- No vegan likes a dish which consists SOLELY of vegetables. I once had a chef tell me “I will create something outstanding for you”. I wasn’t only a little disappointed when the server placed a plate with 500 gram of grilled vegetables in front of me.
- Think for a bit about protein. With fish or meat dishes, it is easy where to get the protein from. Vegetarian meals often contain cheese as a protein. Make sure you add something to the plate. This could, for example, be legumes, a type of grain, tofu or another meat substitute.
- When you add a vegan dish to your menu, you automatically also satisfy your vegetarian guest. So don’t think of it as being a sacrifice for only a small group of (potential) guests. Additionally, more meat-eaters are flexitarians nowadays and do enjoy a vegan dish too.
- Please make sure that you write somewhere on your menu or website that there are vegan options available. If you don’t, vegans do not even consider coming to your place also though you have a creative chef who does not mind creating the most amazing plant-based meals. No vegan is going to call all restaurants and ask whether there are vegan options available.
- Educate your colleagues about veganism. It is not very guest friendly when someone has enjoyed a vegan dish and orders a cappuccino with oat milk to serve them a butter cookie with the coffee. Also don’t think of it as not being guest friendly if you do not have a vegan alternative to provide with the coffee. Vegans find it worse when you serve it and then when they don’t finish it you throw the cookie in the bin. Then it is again animal waste for nothing.
- Be creative! Don’t do what other cafes and restaurants in your area are doing. The amount of vegan options has increased significantly since the day I turned vegan. It is a lot easier for me to enjoy a vegan meal in cafes and restaurants. However, Dutch chefs often think vegans really like hummus or vegan burgers. So obviously, when I see a cafe with original plant-based offerings, I know where to spend my money.
- Change your vegan menu every now and then. Vegans do not have the luxury to try every restaurant in the city like meat-eaters. They often only have a small number of restaurants to choose from. For this reason, make sure that you keep them enticed by updating your offerings. Maybe a different vegan menu every month? Vegans are loyal, and if they like your food, they will definitely come back.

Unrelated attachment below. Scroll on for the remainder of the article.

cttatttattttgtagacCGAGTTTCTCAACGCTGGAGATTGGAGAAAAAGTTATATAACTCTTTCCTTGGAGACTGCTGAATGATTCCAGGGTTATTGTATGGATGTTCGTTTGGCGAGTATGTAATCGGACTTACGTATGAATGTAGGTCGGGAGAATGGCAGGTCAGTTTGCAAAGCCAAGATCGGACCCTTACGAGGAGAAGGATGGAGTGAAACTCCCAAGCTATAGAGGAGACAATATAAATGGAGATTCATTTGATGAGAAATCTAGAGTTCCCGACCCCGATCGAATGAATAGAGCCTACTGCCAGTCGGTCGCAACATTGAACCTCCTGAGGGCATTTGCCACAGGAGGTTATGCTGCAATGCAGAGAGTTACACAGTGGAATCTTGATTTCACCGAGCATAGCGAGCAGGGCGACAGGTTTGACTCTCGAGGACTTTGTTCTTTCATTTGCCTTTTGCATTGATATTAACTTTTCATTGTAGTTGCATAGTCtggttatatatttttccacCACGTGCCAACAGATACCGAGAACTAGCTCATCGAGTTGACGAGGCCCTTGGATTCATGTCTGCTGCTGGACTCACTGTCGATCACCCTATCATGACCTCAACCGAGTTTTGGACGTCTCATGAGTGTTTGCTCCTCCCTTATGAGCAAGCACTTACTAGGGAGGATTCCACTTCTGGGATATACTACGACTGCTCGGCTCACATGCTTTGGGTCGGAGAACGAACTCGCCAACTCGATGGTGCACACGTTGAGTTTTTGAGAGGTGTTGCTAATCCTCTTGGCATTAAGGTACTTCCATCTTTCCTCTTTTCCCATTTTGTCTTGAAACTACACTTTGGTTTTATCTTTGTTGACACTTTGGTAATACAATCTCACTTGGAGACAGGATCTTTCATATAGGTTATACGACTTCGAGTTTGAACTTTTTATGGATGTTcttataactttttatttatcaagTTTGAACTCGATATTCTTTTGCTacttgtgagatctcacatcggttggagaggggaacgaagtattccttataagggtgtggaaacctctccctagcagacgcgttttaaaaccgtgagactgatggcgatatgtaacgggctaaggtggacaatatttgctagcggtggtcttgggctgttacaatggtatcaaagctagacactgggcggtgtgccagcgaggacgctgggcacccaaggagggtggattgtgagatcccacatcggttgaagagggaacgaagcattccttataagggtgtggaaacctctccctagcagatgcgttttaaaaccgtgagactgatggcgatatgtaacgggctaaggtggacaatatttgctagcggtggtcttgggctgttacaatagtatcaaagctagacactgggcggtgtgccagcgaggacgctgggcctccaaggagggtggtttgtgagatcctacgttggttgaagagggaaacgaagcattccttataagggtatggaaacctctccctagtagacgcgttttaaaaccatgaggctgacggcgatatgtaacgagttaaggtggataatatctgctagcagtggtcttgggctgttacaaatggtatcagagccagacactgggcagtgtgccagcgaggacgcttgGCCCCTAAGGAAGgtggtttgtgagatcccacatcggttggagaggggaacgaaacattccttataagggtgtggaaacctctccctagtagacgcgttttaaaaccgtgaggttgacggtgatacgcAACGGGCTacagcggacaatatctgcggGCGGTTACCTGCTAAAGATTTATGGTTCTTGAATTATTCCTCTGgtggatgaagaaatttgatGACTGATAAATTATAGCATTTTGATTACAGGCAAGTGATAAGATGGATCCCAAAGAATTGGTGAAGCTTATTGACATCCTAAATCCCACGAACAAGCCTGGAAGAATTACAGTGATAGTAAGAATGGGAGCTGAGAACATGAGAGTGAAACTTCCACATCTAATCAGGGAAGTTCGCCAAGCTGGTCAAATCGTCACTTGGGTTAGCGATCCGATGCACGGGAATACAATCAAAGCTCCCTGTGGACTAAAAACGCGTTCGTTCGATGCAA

And well, how to attract those vegans?
Well, most vegans hang out together. So word of mouth is essential in this one. If a vegan enjoys your restaurant, you can be sure they will tell their vegan friends. Moreover, often there are local vegan Facebook pages where you could post that you have vegan offerings. Also, Instagram is a good source where a lot of vegans can be found. See whether there is a local vegan hashtag in your area like #veganinlisbon and make sure you post your vegan dishes there quite often. You can be sure vegans will see that.
Moreover, there is a website around the world, HappyCow where you could add your restaurant too and people can easily find you when they browse your city. And finally, a little promotion on the outside of your restaurant could help also. How about a chalkboard where you write down you have a vegan menu?
The success of a vegan menu
Of course, you are curious now whether this vegan menu helped our restaurant? Ab-so-fucking-lutely. We were well-known in the city and had a lot of repetitive guests. Our sales went up with 5% and noticed that a lot of non-vegans started to enjoy the vegan menu too. Unfortunately, the owner’s decided they wanted to focus more on their businesses in larger cities and closed the restaurant. On our last evening, 25% of the tables were filled with vegans who wanted to enjoy our plant-based options for one last time. I was proud.
Tell me! Does your restaurant already have vegan options? Is there a point I missed in this article? Or do you have a question about this? Please comment on this post!